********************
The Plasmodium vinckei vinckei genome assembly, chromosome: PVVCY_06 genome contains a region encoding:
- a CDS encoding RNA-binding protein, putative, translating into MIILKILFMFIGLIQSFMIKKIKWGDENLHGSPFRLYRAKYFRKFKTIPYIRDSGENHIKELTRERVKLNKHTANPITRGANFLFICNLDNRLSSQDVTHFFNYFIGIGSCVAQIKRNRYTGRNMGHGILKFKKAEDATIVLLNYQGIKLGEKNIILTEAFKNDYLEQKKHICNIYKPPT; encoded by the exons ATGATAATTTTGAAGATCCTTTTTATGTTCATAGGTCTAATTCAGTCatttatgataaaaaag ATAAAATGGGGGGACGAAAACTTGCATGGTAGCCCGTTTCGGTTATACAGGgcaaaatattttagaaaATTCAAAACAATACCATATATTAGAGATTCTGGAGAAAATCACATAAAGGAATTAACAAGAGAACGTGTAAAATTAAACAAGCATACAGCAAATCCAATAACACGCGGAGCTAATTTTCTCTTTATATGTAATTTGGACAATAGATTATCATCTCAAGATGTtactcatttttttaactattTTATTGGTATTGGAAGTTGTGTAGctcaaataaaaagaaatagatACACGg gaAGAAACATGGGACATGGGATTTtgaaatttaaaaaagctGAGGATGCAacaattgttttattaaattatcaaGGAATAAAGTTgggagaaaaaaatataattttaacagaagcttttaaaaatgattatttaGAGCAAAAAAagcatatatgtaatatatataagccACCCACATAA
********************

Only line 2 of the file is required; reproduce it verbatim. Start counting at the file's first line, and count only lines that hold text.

- a CDS encoding RNA-binding protein, putative, translating into MIILKILFMFIGLIQSFMIKKIKWGDENLHGSPFRLYRAKYFRKFKTIPYIRDSGENHIKELTRERVKLNKHTANPITRGANFLFICNLDNRLSSQDVTHFFNYFIGIGSCVAQIKRNRYTGRNMGHGILKFKKAEDATIVLLNYQGIKLGEKNIILTEAFKNDYLEQKKHICNIYKPPT; encoded by the exons ATGATAATTTTGAAGATCCTTTTTATGTTCATAGGTCTAATTCAGTCatttatgataaaaaag ATAAAATGGGGGGACGAAAACTTGCATGGTAGCCCGTTTCGGTTATACAGGgcaaaatattttagaaaATTCAAAACAATACCATATATTAGAGATTCTGGAGAAAATCACATAAAGGAATTAACAAGAGAACGTGTAAAATTAAACAAGCATACAGCAAATCCAATAACACGCGGAGCTAATTTTCTCTTTATATGTAATTTGGACAATAGATTATCATCTCAAGATGTtactcatttttttaactattTTATTGGTATTGGAAGTTGTGTAGctcaaataaaaagaaatagatACACGg gaAGAAACATGGGACATGGGATTTtgaaatttaaaaaagctGAGGATGCAacaattgttttattaaattatcaaGGAATAAAGTTgggagaaaaaaatataattttaacagaagcttttaaaaatgattatttaGAGCAAAAAAagcatatatgtaatatatataagccACCCACATAA